Sixth Circuit Affirms Dismissal of Sports Agent’s Antitrust Claim

Apr 7, 2023

A panel of circuit judges from the Sixth U.S. Circuit Court of Appeals has affirmed the ruling of a lower court, which dismissed a would-be sports agent’s antitrust claim against the NBA and the National Basketball Players Association (NBPA).

The plaintiff in the case was attorney Rosel C. Hurley III. Hurley applied to take an exam given by the NBPA that if he passed would certify him as an agent. The association initially told Hurley that he was approved to take the exam, only to reverse course and reject his application just days before the exam date. Hurley responded by filing an antitrust suit against the NBPA as well as the NBA. The district court dismissed the case for failure to state a claim, leading to the appeal.

The Sixth Circuit panel began its analysis by noting that the NBPA is a non-profit corporation and labor organization within the meaning of the National Labor Relations Act. See 29 U.S.C. § 152 (5). Furthermore, its player agents “are the exclusive representatives for NBA players. But becoming an agent is far from a slam dunk. To represent an NBA player, a prospective agent must both pass an exam and be certified by the NBPA,” according to the panel.

Hurley applied to take the exam. In his application, he disclosed that his law license at the time had been suspended by the Ohio Supreme Court. He also answered follow-up requests from the NBPA. Then, the NBPA informed Hurley that he had been approved to take the online exam. But just two days before the exam date, the NBPA told Hurley that he would not be allowed to do so.

Hurley claimed that “the reason given for his application’s denial—his disciplinary history—was pretextual,” wrote the panel. “In Hurley’s view, the NBPA and NBA, for reasons unstated, did not want him to be an agent. So, he filed suit against the two associations. The gist of Hurley’s complaint was that defendants violated the Sherman Act, 15 U.S.C. §§ 1 & 2. Defendants’ actions, Hurley alleged, ‘would cause a reasonable person to believe that the [NBPA was] acting in concert with and at the behest of a non-labor member or group, [the NBA,] in order to ensure [Hurley’s] exclusion from the marketplace the defendants completely control.’”

In dismissing the claim, pursuant to Federal Rule of Civil Procedure 12(b)(6), the district court concluded that the NBPA’s “alleged actions as statutorily exempted from the Sherman Act, and the NBA’s purported actions as nonstatutorily exempted from the same.”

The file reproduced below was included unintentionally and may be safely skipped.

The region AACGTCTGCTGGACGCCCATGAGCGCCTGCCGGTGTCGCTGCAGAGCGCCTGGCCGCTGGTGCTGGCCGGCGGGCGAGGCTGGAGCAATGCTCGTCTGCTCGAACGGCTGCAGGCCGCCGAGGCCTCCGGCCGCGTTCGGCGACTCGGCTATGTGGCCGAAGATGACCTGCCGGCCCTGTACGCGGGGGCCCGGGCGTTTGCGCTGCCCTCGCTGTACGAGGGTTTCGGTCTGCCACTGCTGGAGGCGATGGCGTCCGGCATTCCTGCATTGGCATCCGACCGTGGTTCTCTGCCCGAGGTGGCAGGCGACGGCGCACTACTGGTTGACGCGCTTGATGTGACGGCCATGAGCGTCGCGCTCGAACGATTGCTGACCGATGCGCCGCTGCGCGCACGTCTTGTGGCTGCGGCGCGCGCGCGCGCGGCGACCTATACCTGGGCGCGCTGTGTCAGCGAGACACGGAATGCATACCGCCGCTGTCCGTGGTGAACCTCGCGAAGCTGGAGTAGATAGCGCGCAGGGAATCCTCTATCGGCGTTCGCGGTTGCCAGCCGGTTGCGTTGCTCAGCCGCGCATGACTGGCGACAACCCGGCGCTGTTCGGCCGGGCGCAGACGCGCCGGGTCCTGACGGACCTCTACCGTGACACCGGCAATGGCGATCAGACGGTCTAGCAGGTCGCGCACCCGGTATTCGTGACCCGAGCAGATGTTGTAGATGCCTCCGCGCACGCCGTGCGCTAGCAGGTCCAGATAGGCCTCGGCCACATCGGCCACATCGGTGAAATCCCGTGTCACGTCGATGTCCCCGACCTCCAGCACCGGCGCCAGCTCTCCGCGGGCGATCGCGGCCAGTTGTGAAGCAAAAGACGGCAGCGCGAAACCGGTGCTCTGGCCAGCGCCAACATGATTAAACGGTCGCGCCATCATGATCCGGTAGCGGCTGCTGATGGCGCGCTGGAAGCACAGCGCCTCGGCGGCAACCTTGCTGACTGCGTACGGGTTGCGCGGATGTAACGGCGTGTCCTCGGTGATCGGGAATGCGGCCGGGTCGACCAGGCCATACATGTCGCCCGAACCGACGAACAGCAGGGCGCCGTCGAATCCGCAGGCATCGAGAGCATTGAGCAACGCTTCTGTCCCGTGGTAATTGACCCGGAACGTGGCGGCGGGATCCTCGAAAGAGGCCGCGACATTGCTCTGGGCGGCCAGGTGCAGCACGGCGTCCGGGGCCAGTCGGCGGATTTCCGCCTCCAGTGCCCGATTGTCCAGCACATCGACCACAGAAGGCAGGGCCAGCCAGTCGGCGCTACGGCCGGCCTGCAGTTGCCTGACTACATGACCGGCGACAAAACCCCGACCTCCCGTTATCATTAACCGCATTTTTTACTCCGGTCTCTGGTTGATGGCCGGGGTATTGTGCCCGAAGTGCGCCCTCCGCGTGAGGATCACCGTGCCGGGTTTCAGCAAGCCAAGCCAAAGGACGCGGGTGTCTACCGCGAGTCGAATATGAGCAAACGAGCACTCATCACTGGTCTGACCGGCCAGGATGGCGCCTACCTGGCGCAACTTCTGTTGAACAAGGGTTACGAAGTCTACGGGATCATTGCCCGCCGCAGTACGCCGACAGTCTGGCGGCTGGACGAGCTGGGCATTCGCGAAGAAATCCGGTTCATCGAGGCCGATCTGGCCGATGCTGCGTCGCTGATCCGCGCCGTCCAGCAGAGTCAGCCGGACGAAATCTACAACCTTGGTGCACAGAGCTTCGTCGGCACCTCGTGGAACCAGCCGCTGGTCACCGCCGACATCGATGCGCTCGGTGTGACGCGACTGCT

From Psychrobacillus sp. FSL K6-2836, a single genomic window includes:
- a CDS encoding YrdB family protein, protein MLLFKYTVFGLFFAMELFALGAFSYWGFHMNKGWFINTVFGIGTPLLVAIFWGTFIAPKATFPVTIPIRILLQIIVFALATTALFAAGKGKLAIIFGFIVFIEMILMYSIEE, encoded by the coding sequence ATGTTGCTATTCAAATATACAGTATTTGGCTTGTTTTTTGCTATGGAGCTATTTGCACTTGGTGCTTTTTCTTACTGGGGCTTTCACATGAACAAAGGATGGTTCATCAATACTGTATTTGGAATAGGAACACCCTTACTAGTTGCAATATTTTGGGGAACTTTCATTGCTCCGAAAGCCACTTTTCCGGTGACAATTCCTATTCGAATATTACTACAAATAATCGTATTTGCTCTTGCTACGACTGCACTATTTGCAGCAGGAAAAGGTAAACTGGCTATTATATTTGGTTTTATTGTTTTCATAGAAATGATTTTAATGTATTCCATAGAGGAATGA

In considering Hurley’s appeal boils down to one issue: whether he proffered viable Sherman Act claims. In essence, Hurley believed that the NBPA acted in concert with the NBA to deny him the ability to take the player agent exam in violation of sections 1 & 2 of the Sherman Act.

“Basic principles of antitrust law foreclose Hurley’s claims,” wrote the panel. “Start with his claim against the NBPA. Generally speaking, the Sherman Act prohibits monopolizing or unreasonably restraining trade and commerce. 15 U.S.C. §§ 1 & 2. But Congress did not dispatch the Act to cover all actors. One example is labor unions: Congress broadly exempted them from the Act’s prohibitions. Clayton Act § 20, 15 U.S.C. § 17 (‘Nothing contained in the antitrust laws shall be construed to forbid the existence and operation of labor . . . organizations . . . , or to forbid or restrain individual members of such organizations from lawfully carrying out the legitimate objects thereof; nor shall such organizations, or the members thereof, be held or construed to be illegal combinations or conspiracies in restraint of trade, under the antitrust laws.’); see also H.A. Artists & Assocs. v. Actors’ Equity Ass’n, 451 U.S. 704 , 713–16 (1981). In view of this broad exception, we see no basis for imposing antitrust liability against the NBPA alone. See also Indep. Sports & Ent. v. Fegan, No. CV 17-02397-AB, 2017 WL 2598550 , at *6 (C.D. Cal. May 30, 2017) (recognizing ‘that the NBPA is exempt from the Sherman Act and thus can monopolize the representation of basketball players’); Collins v. Nat’l Basketball Players Ass’n, 850 F. Supp. 1468 , 1475 (D. Colo. 1991) (‘The NBPA Regulations . . . are exempt from antitrust law.’), aff’d, 976 F.2d 740 , 1992 WL 236919 , at *2 (10th Cir. 1992) (unpublished table decision) (‘[T]he statutory labor exemption from the Sherman Act permits the NBPA to establish a certification procedure for player agents.’).”